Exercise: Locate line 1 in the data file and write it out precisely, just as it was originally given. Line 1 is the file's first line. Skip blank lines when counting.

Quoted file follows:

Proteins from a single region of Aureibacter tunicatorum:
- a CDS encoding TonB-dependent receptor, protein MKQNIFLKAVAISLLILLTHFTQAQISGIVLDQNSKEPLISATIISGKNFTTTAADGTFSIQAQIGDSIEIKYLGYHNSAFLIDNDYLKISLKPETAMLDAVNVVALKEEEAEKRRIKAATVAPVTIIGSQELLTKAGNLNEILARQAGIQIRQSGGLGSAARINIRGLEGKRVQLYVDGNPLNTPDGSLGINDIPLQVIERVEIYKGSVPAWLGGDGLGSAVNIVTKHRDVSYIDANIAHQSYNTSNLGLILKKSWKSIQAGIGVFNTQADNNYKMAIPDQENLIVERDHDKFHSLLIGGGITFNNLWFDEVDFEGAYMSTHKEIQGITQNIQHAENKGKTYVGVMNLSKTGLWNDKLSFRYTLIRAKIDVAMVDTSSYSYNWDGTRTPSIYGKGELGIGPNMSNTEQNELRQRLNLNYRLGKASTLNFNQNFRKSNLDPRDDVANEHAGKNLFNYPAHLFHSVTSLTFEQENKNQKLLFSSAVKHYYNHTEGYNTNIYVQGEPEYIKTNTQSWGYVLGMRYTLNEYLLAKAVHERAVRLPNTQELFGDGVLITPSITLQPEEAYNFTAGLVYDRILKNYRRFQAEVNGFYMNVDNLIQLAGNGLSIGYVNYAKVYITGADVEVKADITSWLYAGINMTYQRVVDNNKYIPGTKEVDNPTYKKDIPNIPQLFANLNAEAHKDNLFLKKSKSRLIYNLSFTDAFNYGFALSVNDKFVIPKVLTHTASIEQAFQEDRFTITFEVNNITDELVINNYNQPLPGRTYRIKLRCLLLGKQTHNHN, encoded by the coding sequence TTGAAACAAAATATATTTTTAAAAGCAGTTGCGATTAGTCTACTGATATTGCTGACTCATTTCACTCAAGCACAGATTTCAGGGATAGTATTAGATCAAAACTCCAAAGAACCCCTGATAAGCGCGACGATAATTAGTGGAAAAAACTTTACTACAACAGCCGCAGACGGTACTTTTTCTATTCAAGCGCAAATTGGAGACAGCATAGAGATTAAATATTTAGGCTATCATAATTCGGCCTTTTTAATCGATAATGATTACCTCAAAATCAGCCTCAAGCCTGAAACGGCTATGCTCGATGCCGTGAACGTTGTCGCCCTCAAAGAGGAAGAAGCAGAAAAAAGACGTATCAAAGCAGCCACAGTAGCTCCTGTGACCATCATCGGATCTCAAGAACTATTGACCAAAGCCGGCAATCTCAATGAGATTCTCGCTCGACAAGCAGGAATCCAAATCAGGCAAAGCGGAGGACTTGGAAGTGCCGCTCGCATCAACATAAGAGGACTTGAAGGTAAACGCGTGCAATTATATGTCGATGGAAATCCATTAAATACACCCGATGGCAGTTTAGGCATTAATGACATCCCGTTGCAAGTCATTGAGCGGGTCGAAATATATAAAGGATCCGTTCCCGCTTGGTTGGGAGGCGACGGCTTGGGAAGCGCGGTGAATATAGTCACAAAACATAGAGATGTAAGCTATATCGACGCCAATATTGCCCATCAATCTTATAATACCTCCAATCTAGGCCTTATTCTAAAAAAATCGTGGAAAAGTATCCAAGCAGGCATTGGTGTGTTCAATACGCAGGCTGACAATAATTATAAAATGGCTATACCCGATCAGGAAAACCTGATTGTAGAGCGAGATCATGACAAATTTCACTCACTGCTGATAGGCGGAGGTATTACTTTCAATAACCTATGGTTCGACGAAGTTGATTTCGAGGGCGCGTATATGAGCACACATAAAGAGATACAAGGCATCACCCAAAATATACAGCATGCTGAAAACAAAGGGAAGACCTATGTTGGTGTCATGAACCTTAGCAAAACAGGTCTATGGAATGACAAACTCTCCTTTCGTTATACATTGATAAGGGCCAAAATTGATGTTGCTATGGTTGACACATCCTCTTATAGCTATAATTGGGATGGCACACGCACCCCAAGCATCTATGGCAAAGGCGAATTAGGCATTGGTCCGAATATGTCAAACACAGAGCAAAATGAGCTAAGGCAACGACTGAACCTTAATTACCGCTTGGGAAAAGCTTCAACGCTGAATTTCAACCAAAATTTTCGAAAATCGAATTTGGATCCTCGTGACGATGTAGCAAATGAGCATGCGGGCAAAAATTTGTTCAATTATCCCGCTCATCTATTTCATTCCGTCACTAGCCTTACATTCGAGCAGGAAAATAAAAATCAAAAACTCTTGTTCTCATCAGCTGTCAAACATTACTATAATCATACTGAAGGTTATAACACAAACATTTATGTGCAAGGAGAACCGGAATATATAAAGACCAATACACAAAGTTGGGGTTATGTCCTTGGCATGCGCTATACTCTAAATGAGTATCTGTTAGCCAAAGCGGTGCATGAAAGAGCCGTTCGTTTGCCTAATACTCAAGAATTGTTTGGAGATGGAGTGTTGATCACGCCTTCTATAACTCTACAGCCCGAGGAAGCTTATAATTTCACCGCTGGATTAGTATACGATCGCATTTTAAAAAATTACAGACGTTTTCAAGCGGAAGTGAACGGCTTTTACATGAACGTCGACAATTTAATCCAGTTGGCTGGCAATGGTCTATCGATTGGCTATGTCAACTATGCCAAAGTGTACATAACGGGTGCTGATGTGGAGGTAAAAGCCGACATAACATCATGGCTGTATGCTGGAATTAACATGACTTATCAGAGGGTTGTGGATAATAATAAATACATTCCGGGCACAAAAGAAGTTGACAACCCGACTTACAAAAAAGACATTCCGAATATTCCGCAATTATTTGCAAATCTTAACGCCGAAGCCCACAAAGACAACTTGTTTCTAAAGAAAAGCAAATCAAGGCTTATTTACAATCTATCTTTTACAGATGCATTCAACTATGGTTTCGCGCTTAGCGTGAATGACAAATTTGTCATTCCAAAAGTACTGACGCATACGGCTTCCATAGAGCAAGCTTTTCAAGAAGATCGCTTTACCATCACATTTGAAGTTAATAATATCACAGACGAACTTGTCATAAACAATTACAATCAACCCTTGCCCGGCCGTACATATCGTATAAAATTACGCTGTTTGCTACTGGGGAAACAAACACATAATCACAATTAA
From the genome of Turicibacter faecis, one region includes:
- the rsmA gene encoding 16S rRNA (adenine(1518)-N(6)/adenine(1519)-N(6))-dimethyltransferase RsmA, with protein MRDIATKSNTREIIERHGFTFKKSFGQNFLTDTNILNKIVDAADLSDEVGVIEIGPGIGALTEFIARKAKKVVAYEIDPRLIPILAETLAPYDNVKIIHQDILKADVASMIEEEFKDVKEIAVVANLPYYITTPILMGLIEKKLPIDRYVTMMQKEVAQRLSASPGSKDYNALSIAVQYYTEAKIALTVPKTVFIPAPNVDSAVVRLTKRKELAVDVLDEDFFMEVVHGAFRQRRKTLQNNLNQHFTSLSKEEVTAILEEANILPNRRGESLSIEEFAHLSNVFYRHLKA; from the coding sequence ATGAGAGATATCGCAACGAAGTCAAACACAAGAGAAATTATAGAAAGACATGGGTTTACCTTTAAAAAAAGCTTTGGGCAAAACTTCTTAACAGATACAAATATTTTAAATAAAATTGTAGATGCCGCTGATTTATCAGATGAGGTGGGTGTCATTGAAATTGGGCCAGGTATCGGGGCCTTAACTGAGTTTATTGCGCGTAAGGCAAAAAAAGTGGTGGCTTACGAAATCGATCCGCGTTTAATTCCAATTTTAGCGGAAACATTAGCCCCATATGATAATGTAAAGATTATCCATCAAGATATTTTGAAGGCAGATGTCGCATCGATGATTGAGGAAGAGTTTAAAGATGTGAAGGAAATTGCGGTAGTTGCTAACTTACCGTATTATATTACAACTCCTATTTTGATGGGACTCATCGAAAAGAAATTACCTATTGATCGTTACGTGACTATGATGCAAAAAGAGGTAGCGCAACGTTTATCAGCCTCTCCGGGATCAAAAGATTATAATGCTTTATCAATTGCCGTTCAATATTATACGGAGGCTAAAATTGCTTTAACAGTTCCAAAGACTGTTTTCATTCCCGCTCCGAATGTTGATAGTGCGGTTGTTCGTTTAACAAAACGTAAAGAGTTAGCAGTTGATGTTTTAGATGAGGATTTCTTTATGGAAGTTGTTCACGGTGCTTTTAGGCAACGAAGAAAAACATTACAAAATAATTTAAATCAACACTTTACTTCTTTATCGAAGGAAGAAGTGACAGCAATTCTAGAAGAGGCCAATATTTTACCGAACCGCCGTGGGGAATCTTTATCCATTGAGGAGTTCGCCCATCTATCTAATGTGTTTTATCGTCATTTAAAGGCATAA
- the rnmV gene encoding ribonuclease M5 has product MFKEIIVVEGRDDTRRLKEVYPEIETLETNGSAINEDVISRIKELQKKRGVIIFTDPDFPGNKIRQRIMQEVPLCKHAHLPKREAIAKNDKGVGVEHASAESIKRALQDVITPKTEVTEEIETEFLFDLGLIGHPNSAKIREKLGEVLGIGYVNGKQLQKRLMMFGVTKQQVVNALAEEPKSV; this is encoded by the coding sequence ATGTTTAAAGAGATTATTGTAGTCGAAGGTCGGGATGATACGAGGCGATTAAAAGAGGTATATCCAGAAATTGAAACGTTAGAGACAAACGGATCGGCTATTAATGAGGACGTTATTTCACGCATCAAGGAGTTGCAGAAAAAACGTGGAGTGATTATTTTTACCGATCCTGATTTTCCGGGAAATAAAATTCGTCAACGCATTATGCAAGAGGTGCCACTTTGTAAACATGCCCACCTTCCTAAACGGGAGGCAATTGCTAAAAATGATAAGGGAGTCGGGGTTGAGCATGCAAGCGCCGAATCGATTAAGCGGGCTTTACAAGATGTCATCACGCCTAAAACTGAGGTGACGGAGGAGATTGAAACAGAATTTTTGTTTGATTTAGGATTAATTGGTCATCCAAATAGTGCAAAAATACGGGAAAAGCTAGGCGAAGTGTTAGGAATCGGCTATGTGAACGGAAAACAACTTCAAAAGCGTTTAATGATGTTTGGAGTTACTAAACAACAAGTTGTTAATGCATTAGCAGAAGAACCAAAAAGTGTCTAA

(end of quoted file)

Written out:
Proteins from a single region of Aureibacter tunicatorum: